“You cannot say that it’s an honest mistake when you are purposefully putting out information that you know to be false.
“Or when you are taking information that hasn’t been validated, that hasn’t been offered any credibility, that has been continually denied by a number of people.”
You’d be forgiven for thinking the above quote taken from today’s White House’s press briefing was a reporter describing Donald Trump.
But you’d be wrong.
During an unusually boisterous session, Press Secretary Sarah Sanders raised her voice and launched a tirade against CNN’s Jim Acosta after he challenged her to back up her statements about the media.
He said: “Journalists make honest mistakes and that doesn’t make them fake news.”
Sanders replied: “When journalists make honest mistakes, they should own up to them.”
When Acosta insisted they do, Sanders snapped back: “Sometimes. And a lot of times you don’t.”
At this point another reporter tried to interject but Sanders, visibly riled, said: “I’m not finished!
“There is a very big difference between making an honest mistake and purposefully misleading the American people, something that happens regularly.
“You cannot say that it’s an honest mistake when you are purposefully putting out information that you know to be false. Or when you are taking information that hasn’t been validated, that hasn’t been offered any credibility, that has been continually denied by a number of people.”
Acosta then challenged her to “cite a specific story that you say is intentionally false, that was intentionally put out there to mislead the American people”.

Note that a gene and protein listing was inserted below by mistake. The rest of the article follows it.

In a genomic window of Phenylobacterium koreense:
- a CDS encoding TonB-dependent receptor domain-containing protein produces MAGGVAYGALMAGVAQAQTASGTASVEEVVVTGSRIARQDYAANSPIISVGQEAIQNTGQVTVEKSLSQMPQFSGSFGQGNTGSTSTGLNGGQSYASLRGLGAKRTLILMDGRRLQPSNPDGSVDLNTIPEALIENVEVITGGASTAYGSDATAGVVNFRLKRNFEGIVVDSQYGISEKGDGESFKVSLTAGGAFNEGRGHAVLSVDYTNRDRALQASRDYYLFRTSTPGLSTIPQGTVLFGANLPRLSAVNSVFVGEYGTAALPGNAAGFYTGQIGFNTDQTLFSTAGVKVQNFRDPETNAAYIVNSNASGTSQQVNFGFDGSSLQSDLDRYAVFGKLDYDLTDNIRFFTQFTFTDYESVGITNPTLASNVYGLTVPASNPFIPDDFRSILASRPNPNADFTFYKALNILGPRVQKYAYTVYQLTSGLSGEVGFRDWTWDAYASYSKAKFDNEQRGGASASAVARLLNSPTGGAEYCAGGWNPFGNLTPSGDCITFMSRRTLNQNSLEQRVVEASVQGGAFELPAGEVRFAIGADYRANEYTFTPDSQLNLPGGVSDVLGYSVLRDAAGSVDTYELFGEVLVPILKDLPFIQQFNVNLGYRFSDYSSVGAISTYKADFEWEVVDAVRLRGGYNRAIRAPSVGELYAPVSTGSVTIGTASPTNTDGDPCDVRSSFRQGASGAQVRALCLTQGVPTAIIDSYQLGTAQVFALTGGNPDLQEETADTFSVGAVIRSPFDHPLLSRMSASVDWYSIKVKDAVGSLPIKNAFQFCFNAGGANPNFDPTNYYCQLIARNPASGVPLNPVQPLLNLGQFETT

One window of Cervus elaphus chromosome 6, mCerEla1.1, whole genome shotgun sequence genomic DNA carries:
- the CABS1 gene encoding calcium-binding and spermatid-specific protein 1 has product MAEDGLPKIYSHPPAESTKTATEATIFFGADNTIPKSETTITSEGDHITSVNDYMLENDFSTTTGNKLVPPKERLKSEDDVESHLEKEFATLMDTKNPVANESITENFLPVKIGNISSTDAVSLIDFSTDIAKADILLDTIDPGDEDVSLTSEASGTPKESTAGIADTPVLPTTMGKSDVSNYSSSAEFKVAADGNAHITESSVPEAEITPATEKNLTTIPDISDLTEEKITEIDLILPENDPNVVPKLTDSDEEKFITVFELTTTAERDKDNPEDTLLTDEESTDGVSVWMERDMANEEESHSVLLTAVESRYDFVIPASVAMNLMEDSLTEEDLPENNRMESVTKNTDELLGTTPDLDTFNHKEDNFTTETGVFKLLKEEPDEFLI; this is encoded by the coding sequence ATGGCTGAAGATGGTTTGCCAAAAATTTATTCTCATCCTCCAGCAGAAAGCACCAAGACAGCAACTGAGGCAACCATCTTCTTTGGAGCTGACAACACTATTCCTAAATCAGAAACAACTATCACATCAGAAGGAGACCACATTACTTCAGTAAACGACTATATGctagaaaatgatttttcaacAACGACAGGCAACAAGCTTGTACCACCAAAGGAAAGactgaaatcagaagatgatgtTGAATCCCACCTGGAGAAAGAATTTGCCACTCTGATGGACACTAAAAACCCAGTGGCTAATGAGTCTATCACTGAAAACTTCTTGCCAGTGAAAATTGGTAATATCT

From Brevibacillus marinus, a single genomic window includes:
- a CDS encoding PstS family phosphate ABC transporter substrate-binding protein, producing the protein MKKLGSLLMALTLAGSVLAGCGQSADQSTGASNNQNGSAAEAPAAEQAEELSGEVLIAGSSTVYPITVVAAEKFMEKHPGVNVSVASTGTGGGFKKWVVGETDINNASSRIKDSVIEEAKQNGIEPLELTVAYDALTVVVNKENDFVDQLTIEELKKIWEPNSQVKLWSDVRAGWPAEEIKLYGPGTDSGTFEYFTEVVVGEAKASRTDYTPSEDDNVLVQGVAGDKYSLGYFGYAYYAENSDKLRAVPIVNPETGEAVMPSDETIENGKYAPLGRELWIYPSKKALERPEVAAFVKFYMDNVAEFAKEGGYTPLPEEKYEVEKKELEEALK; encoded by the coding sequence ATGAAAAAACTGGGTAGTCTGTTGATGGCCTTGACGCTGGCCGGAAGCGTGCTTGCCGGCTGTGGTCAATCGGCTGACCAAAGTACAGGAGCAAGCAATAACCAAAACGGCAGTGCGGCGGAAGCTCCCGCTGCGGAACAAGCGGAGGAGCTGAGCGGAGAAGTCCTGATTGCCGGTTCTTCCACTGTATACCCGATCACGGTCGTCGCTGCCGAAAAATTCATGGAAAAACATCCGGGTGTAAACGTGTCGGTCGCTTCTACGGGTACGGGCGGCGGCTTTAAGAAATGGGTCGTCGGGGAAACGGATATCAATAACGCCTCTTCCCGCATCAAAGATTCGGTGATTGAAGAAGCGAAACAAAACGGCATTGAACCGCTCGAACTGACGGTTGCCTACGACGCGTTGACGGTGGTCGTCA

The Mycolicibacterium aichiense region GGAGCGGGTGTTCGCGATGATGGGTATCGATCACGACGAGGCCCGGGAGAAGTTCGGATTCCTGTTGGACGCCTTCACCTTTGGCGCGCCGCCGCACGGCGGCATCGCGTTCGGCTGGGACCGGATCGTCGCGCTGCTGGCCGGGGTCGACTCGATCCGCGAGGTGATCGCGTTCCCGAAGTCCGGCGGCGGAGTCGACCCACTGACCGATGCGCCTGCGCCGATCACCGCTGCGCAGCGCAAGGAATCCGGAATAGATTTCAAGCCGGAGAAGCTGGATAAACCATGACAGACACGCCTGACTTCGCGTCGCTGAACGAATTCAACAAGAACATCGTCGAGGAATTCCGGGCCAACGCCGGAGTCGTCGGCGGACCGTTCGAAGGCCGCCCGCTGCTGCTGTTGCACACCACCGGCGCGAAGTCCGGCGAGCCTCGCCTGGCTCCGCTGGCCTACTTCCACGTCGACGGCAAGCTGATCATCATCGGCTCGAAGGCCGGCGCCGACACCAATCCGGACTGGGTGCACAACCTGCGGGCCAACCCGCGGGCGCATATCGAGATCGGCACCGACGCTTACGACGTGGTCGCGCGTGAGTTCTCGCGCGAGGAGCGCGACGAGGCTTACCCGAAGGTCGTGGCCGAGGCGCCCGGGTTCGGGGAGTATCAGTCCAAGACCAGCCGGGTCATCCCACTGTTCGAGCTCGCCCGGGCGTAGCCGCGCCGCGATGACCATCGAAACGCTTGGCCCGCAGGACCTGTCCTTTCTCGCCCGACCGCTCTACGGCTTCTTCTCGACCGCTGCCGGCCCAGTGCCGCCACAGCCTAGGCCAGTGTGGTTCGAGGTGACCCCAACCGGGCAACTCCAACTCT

Sanders shot back with an ABC report by Brian Ross from earlier this month that incorrectly stated former National Security Adviser Michael Flynn was prepared to testify against Trump.
The report was corrected albeit after a number of hours.
Meanwhile, since taking office Trump has lied thousands of times, all of which have been documented.
He is also guilty of “taking information that hasn’t been validated” on a number of different occasions such as in the aftermath of terror attacks.
While he is usually silent when the perpetrator is white, he is often quick to make unverified presumptions about Islamist terror attacks.
In August Theresa May berated him after he claimed that the suspects who carried out the Parsons Green attack were known to police.
The Metropolitan Police were equally quick to dismiss Trump’s accusations that the force was aware of the attacker before the explosion, calling his comments “speculation”.
Trump also chose to attack Sadiq Khan and misquoted him after the London Bridge terror attack and use it to further his Muslim travel ban.
Khan actually said:
“Londoners will see an increased police presence today and over the course of the next few days. There’s no reason to be alarmed. One of the things the police and all of us need to do is ensure that we’re as safe as we possibly can be. I’m reassured that we are one of the safest global cities in the world, if not the safest global city, but we always evolve and review to make sure we’re as safe as we possibly can be.”
And then there are Trump’s aides, particularly Kellyanne Conway, who once invented an entire terror attack from scratch.